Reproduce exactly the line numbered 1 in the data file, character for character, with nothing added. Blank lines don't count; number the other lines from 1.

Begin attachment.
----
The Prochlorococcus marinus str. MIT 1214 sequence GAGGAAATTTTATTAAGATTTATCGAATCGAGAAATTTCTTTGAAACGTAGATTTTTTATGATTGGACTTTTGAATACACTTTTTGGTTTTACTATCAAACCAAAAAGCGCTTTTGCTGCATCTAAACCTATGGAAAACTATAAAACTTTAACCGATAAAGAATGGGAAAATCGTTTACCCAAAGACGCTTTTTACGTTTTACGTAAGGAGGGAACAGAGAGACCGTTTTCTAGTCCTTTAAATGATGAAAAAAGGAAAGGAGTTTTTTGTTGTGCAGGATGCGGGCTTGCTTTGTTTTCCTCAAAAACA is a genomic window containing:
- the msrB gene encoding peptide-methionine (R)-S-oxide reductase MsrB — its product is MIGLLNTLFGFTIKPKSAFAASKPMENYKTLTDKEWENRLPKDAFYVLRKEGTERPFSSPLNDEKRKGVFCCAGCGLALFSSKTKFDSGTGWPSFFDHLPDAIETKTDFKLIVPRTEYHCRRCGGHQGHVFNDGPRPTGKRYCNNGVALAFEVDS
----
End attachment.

The Prochlorococcus marinus str. MIT 1214 sequence GAGGAAATTTTATTAAGATTTATCGAATCGAGAAATTTCTTTGAAACGTAGATTTTTTATGATTGGACTTTTGAATACACTTTTTGGTTTTACTATCAAACCAAAAAGCGCTTTTGCTGCATCTAAACCTATGGAAAACTATAAAACTTTAACCGATAAAGAATGGGAAAATCGTTTACCCAAAGACGCTTTTTACGTTTTACGTAAGGAGGGAACAGAGAGACCGTTTTCTAGTCCTTTAAATGATGAAAAAAGGAAAGGAGTTTTTTGTTGTGCAGGATGCGGGCTTGCTTTGTTTTCCTCAAAAACA is a genomic window containing: